Leading his first Freshman Convocation, President L. Rafael Reif welcomed MIT’s incoming Class of 2016 in Killian Court on Monday under a blazing sun and clear blue skies. “For those of you who haven’t been in Boston or Cambridge,” he joked, “every day feels like this.”
“I feel a very special connection to this class,” the Institute’s new president said. “This is my freshman year, too.”
But while it’s his first year leading the Institute, Reif pointed out that he has actually been at MIT “since before many of you were born.” When he first arrived at MIT in 1980, he said, he was excited but had many of the same worries that this year’s new arrivals are likely feeling: “Would my work be good enough? Would my English be good enough? Would I fit in? What would I do when it started to snow?”
But very soon, he said, “I came to feel that MIT was my home, and that this community was like an extended family. I hope that you will soon come to have this feeling, too.”
Making a difference
The world needs students with an MIT education, he said: “In coming to MIT, you are joining a community that is not satisfied with just learning what is needed to get a degree, but who feel a need to do what it takes to make a big difference and have a positive impact on the world.”
Following Reif, Larry Anderson, the head coach of MIT’s men’s basketball team — which last winter made it into the NCAA’s Final Four for the first time in the Institute’s history — told the incoming students that they are now part of group of people who always want to do “a little more than what we are assigned to do.”
- Video: Watch Freshman Convocation
Anderson offered the students three pieces of advice: Learning takes place everywhere, he said, and they will learn as much outside the classroom as in it; they should find the right balance between the things that are required and the things that excite their interest; and they should keep every challenge in perspective.
On that last point, Anderson pointed out that last year’s men’s basketball team came within one game of winning a national championship. “I assure you you’re going to miss some shots,” he said. “You’re not going to make them all, but that’s OK.” The key thing, Anderson said, is to “keep it all in balance.”
Paula Hammond ‘84, PhD ‘93, the David A. Koch Professor in the Department of Chemical Engineering, talked about her own MIT experiences as an undergraduate, a graduate student and a faculty member. She pointed out that she, too, shared a freshman year with an incoming MIT president: Paul Gray, who served as MIT president from 1980 to 1990.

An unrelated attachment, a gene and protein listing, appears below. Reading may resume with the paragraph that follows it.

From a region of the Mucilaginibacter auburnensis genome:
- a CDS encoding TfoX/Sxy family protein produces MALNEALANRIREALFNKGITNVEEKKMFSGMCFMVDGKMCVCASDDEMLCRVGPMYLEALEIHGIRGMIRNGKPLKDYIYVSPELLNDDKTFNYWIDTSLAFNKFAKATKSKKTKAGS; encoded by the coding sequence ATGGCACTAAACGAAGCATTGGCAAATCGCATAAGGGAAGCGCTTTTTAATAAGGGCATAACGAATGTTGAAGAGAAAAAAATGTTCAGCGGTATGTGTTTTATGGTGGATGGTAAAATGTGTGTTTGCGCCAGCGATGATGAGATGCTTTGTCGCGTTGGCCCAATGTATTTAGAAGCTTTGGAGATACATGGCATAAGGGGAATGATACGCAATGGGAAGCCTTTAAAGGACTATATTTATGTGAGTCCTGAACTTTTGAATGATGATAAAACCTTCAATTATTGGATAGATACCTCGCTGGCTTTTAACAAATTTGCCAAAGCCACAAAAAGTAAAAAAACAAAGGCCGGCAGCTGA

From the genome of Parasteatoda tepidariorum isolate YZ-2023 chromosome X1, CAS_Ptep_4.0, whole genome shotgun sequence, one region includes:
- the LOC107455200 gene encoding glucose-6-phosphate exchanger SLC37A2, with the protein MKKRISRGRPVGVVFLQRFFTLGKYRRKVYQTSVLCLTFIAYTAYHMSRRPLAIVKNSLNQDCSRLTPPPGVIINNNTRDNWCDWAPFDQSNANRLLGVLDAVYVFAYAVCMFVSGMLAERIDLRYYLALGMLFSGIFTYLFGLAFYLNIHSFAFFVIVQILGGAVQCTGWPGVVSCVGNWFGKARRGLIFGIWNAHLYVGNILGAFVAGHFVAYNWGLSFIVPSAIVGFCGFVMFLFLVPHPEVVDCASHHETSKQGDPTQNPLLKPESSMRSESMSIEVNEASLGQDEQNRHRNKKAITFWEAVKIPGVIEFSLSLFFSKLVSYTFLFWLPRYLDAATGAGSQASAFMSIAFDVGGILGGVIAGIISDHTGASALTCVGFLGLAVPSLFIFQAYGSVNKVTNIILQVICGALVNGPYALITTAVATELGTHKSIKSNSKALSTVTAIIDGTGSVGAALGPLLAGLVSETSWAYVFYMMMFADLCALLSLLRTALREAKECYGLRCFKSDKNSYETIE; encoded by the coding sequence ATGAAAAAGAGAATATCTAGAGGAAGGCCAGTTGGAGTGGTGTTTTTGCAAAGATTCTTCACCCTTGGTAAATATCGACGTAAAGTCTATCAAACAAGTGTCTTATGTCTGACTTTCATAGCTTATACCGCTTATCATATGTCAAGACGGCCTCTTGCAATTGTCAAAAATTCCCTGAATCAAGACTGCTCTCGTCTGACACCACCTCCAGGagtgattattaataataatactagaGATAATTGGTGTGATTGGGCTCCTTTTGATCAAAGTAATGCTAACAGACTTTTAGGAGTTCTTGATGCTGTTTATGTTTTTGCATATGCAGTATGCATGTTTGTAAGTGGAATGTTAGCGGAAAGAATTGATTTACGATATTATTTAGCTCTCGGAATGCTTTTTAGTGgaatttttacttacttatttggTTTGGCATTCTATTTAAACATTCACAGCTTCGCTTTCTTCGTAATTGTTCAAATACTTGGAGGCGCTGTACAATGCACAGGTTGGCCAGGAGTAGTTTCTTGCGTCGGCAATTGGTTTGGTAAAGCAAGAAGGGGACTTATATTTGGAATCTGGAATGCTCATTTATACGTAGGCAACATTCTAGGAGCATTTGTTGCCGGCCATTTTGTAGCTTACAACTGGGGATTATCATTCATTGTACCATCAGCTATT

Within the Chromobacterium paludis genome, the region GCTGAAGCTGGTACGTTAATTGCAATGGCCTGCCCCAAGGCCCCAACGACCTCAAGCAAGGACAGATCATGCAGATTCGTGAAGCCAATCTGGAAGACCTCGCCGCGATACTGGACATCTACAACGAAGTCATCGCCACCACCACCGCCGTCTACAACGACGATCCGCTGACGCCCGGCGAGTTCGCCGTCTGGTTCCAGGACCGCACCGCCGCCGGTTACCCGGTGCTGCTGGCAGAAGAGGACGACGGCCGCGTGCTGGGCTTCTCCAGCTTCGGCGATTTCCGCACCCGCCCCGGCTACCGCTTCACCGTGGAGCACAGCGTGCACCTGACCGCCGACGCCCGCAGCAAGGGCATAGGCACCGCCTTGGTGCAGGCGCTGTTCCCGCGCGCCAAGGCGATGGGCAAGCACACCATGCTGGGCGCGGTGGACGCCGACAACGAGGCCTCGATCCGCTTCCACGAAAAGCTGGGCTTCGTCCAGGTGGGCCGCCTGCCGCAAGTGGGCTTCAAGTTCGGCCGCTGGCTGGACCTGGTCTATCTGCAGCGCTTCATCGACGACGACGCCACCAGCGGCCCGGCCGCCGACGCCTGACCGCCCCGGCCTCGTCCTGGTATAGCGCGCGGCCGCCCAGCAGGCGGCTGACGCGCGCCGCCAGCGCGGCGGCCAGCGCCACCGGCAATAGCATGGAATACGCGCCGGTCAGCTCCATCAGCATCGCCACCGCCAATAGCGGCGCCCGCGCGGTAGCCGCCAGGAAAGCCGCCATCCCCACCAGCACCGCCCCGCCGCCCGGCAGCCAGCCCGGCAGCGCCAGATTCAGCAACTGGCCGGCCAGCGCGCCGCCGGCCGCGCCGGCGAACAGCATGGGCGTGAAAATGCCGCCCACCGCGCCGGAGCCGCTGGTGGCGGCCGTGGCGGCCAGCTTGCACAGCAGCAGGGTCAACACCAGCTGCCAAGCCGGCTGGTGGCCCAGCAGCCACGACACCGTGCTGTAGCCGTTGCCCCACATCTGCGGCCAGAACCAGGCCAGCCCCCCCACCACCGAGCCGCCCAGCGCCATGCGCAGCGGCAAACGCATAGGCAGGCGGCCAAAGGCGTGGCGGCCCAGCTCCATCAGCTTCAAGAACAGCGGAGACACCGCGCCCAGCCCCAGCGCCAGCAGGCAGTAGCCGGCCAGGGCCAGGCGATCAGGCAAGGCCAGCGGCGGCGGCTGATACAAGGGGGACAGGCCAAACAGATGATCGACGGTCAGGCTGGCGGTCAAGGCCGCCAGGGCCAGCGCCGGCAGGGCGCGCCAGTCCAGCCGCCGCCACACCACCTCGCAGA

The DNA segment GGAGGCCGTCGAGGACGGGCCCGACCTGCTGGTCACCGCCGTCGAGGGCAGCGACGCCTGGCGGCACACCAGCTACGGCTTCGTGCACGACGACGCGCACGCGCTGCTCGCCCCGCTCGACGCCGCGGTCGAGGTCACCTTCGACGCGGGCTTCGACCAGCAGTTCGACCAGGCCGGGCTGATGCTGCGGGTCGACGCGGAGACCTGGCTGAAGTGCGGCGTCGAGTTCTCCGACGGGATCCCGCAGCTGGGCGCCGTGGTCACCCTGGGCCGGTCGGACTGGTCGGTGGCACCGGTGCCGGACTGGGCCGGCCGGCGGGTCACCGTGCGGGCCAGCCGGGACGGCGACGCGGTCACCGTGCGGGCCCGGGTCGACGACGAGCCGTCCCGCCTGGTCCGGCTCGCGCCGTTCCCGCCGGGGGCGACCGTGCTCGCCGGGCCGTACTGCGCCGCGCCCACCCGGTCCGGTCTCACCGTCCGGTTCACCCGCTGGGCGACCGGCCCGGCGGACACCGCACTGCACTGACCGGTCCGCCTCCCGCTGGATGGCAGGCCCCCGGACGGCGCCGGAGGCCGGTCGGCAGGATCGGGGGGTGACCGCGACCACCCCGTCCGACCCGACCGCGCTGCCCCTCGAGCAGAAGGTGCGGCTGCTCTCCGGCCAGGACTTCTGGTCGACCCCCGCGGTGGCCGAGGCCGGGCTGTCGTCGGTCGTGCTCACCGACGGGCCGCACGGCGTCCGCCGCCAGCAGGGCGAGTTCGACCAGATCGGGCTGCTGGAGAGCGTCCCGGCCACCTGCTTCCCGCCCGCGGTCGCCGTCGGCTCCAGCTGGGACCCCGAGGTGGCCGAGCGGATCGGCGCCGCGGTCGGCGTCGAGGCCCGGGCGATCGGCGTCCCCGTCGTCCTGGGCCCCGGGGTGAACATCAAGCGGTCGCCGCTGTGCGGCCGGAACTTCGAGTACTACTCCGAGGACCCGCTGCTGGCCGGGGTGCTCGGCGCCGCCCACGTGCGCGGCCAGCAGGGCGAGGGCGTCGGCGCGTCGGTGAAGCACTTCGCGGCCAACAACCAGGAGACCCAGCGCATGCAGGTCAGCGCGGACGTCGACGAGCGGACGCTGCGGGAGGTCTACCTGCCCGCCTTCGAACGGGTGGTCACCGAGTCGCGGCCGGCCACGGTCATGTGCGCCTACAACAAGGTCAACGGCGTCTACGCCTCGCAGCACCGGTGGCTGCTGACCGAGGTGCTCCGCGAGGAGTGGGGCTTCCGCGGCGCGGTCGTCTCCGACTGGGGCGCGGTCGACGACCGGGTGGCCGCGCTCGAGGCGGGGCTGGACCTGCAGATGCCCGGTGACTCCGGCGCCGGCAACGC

Something bigger than us
Hammond told the new students that as members of this community, “We all believe in something that is bigger than us as individuals,” and seek to accomplish “something that is useful, practical, lifesaving or beautiful.” MIT is a place, she said, “where excitement is more important than prestige or decorum,” and where “you’re always surrounded by excellence in every field. … I haven’t found anyplace that so vigorously engages its faculty and students with a high level of energy and a sense of commitment and community.”
Hammond urged students not to compare themselves to other people, but always to “use yourself as your own measuring stick, and always try to become better.”
John Ochsendorf, an associate professor in the School of Architecture and Planning, recalled growing up in a small house in rural West Virginia, with no television or telephone. “All of us who are here today came by our own path,” he said. “I love the diversity here — the people around you come from every area of life.”
Ochsendorf added that many problems facing the world today transcend the boundaries of traditional disciplines and departments, so students should not feel the need to make choices too soon. Having worked in five different universities in four countries, he said, “This is the single best university I’ve found for crossing boundaries.”